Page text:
Last time I discussed my westward trip, and how I arrived under strangely synchronous circumstances at a “metaphysical B&B” located on a beautiful horse farm in Sedona, AZ. My westward wandering had led me to a peaceful place, where I would stay for three nights in a beautiful trailer. The proprietors, Rick and Meaghan, owned the property – formerly a Buddhist retreat center – and Meaghan conducted healing ceremonies there. Sacred Rocks is a popular destination, as Rick had explained to me standing in the trailer’s kitchen. It was not the type of place one could just show up at, yet, that is exactly what I had done.
The road had been difficult in the previous couple of years, as I had largely separated myself from community to engage in an inner journey. Ironically, this process worked to underscore the value of community in my life, causing me to reconsider my conduct in the world (a work in progress). This was not my conscious plan, but I doubt such things ever are. Perhaps it is something we all do at a certain time in our lives, yet, how many of us would sign up willingly, knowing the weight of such a passage. As Bob Dylan penned, “Sometimes you just find yourself over the line.“
Standing in that trailer, I knew at some level that I was not done with the inner work I had been doing, but I sensed this was a reward of sorts: a time of respite and renewal. As the trailer door closed behind Rick, my mind struggled to take everything in: it all seemed so perfectly arranged. Glancing at the dinette table, I noticed something: there was a menu of healing ceremonies sitting on the table. Interesting.
Because I had not sought this place out, I felt no obligation to participate in the services they offered – after all, I had simply been looking for a place to sleep - I planned to spend my days exploring the area. Yet, as I considered my situation, it seemed only right to take advantage of the opportunity. After all, I had come on this trip seeking answers regarding the pain in my shoulder, as well as a deeper understanding of what exactly I had gotten myself into on the yoga mat. What were the odds that I would end up at a place that specializes in energy healing? OK, OK, they are certainly higher in Sedona than most other spots, but still. My heart told me it would only be right to take part while there, so I decided I would do one session, if for no other reason than to practice openness.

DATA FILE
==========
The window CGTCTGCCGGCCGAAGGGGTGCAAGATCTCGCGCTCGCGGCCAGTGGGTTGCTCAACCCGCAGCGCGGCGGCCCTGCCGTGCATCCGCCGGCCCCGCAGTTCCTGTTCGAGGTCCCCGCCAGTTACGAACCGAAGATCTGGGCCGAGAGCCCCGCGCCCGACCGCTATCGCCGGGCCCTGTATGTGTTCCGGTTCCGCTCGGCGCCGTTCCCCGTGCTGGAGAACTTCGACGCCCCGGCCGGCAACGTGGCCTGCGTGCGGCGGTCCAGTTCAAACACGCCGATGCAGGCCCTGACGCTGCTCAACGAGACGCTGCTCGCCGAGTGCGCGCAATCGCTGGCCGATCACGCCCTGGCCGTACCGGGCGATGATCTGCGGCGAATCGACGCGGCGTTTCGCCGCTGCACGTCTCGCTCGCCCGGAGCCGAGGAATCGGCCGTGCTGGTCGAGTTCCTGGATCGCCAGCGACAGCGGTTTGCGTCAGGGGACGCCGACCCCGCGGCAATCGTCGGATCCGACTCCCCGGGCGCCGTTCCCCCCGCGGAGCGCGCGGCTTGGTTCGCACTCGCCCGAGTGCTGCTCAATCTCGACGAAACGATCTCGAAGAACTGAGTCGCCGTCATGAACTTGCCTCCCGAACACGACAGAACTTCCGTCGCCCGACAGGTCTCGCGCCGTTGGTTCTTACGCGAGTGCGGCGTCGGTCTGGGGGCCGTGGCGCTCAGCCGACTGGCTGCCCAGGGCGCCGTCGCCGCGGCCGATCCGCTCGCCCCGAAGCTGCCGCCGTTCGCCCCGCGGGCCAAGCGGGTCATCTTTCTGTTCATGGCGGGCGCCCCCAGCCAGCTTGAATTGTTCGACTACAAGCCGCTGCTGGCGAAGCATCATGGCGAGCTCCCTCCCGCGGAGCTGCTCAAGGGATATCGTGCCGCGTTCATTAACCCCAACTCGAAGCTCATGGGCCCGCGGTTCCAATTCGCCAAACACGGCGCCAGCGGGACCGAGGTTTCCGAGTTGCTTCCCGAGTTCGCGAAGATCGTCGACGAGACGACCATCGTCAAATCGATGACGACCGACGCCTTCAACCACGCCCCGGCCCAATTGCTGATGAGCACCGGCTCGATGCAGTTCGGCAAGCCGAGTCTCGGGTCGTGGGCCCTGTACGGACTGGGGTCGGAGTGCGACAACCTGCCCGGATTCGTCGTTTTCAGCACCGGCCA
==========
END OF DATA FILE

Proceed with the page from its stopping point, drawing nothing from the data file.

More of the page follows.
Picking up the laminated sheet, I scanned from top to bottom. Halfway down the list was a service called “pranic healing session”. This peaked my curiosity. During my long hours on the yoga mat, I would regularly reach a place where I had so tuned out the external, that all I felt was internal sensations. After practicing with this state, I found that subtle feelings amplified, eventually coming to feel like energy itself, moving in and through my body. I had come to suspect this may be prana or chi I was feeling, but what did I know? Still, those suspicions caused a curiosity in me regarding that item on the list. Putting no more thought into it than that, I decided to go with my gut: I filled out a short form requesting a treatment in two days, then inserted it into an envelope with some cash and walked to the main house, sliding the envelope under Meaghan’s closed office door.
That night, as I relaxed on a hammock outside the main house, a dark-haired woman approached me. She introduced herself as a “medical intuitive.” She had come from Australia with a fellow intuitive, and both were staying at the B&B. The logical part of me did not know what to make of the concept of a medical intuitive, but by that point, I was learning to let go of judgments and accept that which life presented to me.
This is a point worth investigating as - given the relative blindness of this reality - I have come to view life as a series of stories and not much more. Hence, as I watch life pass by, I am engaged in a dance with these stories: observing how they make me feel; choosing how I will relate to each one as it settles on me. In the modern world, we place a great deal of value on stories. We go so far as to make them a part of us: identifying with them to such a degree that, should they be questioned, we find ourselves threatened, often willing to fight and kill to defend them. Yet, they are only stories.